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ER Boarding Puts Hospital Patients in Danger
The practice of “ER boarding,” or keeping admitted patients in the emergency room as they await hospital beds, is dangerous for the sickest of patients, according to an article in Med Page Today. Patients waiting hours, days or longer are at risk of getting sicker and even dying.
ER boarding is a common scenario at emergency departments throughout the country, and has been for over three decades. Thirty-five years ago, Congress addressed the issue of patients left to die in hospital parking lots. Now, the law requires hospitals to screen all patients who seek emergency treatment. But, in some cases, that’s where the assistance stalls.
While the ER is set up for rapid identification of acute illness and injury, it is not adequately staffed for the care needs of critically ill patients waiting for hospital beds. While a nurse on a hospital floor may have 4-5 patients, or 2 in the ICU, the nurses in the ER often have to cover 10 patients or more. Patients with severe illnesses, from brain bleeds to sepsis, may be waiting in the hallway without adequate attention.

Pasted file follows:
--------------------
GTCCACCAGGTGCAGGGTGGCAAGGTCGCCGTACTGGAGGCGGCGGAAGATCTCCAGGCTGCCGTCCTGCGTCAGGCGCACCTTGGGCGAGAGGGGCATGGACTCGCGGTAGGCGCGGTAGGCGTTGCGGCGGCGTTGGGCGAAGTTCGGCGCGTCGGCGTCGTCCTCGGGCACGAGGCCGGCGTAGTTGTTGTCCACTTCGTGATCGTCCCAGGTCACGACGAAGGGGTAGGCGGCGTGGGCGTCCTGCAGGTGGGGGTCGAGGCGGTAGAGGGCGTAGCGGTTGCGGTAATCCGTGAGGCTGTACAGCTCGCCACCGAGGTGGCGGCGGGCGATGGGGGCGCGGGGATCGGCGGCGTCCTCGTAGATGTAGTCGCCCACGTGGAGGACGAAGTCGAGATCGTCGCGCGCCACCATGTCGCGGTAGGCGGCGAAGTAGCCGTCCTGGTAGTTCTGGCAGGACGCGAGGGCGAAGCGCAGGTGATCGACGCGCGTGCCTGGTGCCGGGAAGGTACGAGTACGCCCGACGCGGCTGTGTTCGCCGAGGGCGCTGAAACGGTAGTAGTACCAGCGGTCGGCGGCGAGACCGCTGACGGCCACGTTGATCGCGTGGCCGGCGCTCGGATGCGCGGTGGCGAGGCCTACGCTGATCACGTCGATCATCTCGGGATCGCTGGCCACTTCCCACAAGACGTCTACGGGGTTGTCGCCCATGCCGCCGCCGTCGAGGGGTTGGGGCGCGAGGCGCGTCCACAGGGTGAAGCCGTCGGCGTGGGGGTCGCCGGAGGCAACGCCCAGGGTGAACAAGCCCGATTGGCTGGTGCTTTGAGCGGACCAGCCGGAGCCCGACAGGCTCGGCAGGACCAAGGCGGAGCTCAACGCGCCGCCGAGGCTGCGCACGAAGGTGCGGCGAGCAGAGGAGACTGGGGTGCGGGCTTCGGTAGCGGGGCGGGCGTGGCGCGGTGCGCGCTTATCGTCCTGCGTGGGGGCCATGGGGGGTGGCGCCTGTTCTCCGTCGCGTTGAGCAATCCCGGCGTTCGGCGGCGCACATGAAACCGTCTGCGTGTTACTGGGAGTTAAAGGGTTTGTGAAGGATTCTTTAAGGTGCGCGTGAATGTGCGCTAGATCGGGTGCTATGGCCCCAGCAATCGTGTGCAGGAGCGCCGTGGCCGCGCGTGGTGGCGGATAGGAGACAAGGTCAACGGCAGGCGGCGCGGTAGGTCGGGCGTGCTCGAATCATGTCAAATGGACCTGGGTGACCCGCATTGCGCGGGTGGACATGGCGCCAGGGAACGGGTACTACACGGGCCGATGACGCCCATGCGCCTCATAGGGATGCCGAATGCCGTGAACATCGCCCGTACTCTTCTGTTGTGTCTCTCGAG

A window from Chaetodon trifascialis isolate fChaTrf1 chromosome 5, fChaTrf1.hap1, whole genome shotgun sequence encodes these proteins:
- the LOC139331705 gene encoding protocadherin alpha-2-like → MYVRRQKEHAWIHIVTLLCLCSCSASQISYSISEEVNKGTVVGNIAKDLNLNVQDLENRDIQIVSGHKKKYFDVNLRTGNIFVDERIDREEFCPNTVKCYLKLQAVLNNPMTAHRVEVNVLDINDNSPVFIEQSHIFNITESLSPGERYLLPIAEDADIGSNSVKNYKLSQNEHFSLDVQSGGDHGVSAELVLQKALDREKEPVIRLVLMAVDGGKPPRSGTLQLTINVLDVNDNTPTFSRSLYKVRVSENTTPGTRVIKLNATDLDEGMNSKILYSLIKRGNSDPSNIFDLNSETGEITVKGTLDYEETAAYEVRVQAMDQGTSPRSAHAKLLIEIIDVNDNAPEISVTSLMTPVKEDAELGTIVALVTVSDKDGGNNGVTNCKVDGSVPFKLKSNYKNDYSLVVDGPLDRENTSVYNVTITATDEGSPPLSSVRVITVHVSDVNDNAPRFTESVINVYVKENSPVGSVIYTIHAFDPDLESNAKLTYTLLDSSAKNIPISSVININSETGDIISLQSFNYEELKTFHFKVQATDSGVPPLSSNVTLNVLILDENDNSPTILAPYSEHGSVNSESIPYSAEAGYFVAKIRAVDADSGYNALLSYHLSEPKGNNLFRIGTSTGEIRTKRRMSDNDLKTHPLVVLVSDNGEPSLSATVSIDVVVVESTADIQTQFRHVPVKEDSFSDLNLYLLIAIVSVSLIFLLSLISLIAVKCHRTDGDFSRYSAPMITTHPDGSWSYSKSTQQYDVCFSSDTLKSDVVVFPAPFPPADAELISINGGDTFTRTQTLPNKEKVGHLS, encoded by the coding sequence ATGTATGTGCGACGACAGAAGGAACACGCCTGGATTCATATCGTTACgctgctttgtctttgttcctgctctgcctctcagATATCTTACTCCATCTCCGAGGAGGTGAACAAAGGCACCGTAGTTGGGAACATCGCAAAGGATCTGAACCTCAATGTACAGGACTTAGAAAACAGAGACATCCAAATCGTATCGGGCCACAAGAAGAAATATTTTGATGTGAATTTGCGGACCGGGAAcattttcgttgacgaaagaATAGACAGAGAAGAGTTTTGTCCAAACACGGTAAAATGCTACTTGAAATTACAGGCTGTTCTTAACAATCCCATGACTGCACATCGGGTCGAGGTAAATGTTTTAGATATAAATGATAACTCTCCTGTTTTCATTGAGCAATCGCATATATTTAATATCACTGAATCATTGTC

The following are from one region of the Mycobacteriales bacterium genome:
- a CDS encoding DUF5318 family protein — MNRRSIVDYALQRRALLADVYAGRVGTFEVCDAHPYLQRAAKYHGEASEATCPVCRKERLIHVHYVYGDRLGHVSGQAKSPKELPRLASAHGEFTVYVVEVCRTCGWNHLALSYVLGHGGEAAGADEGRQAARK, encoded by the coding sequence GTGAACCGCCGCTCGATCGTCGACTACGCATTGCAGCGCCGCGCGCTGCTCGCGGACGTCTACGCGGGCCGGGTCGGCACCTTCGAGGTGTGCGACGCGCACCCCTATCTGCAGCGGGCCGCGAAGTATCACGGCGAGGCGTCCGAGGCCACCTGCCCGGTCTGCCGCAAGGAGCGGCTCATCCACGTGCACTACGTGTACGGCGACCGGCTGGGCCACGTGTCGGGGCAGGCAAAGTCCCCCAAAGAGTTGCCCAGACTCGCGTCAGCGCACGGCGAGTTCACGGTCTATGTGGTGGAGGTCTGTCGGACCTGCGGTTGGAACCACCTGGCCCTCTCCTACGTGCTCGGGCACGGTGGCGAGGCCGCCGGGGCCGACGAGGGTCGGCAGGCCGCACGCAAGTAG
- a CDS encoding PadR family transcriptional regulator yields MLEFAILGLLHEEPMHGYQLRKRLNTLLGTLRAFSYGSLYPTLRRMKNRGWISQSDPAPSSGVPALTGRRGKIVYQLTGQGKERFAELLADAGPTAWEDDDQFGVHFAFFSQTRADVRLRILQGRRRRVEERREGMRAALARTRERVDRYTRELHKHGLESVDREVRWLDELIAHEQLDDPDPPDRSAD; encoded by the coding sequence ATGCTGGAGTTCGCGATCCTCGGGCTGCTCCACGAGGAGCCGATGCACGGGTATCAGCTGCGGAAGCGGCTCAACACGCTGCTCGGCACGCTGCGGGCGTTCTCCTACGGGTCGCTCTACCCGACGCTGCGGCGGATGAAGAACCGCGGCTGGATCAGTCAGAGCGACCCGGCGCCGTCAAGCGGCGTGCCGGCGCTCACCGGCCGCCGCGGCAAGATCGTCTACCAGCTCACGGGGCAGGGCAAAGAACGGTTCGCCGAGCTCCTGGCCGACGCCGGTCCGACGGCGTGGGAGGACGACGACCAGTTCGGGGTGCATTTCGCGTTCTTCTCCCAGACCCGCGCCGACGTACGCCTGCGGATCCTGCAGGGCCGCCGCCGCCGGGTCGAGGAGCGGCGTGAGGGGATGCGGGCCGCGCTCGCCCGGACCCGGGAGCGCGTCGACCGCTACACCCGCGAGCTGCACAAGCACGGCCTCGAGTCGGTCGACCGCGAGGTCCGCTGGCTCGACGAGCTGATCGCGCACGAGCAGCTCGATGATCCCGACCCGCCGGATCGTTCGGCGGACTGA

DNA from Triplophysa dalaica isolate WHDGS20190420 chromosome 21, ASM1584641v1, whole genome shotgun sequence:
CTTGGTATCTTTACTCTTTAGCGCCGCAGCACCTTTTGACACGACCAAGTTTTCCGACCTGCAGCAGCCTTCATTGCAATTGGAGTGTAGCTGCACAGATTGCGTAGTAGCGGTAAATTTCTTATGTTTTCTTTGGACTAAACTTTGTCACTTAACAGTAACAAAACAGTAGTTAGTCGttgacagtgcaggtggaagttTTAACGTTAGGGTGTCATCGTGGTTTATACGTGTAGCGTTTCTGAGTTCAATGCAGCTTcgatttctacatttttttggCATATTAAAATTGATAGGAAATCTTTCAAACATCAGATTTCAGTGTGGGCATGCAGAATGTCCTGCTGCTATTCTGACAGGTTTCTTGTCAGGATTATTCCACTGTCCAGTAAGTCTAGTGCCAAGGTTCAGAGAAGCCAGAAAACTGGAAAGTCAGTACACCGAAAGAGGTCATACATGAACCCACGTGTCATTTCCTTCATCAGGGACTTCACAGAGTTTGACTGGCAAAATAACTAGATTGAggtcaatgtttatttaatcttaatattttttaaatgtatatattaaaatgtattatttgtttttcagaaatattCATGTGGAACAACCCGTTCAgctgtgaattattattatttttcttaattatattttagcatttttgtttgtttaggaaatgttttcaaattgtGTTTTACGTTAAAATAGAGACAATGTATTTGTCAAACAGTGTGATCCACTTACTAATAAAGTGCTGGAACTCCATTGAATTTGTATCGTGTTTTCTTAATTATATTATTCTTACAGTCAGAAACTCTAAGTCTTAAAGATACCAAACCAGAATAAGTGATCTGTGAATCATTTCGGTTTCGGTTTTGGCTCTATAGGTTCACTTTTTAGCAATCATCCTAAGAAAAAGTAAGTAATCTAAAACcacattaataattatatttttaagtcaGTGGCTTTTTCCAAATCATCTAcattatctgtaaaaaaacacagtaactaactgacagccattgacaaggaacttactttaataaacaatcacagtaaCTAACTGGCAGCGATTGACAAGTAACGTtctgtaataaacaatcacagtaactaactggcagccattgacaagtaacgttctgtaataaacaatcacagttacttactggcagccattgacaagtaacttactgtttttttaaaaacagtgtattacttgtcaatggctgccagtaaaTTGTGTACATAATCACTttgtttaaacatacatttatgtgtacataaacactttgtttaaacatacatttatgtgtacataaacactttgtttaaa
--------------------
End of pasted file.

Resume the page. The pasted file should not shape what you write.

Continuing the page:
The article noted that, as hospitals benefit from beds being full, not from leaving a portion open to accommodate an anticipated influx of patients, they are not incentivized to change this practice.
Delayed care and other poor decisions in the ER can have serious and even life-threatening implications. Tom Duffy has recovered tens of millions of dollars for victims of ER negligence, including a $21,000,000 verdict for a patient discharged with misdiagnosed hypoglycemia. If you suspect that you or a loved one is a victim of medical malpractice at a Philadelphia hospital, please contact us.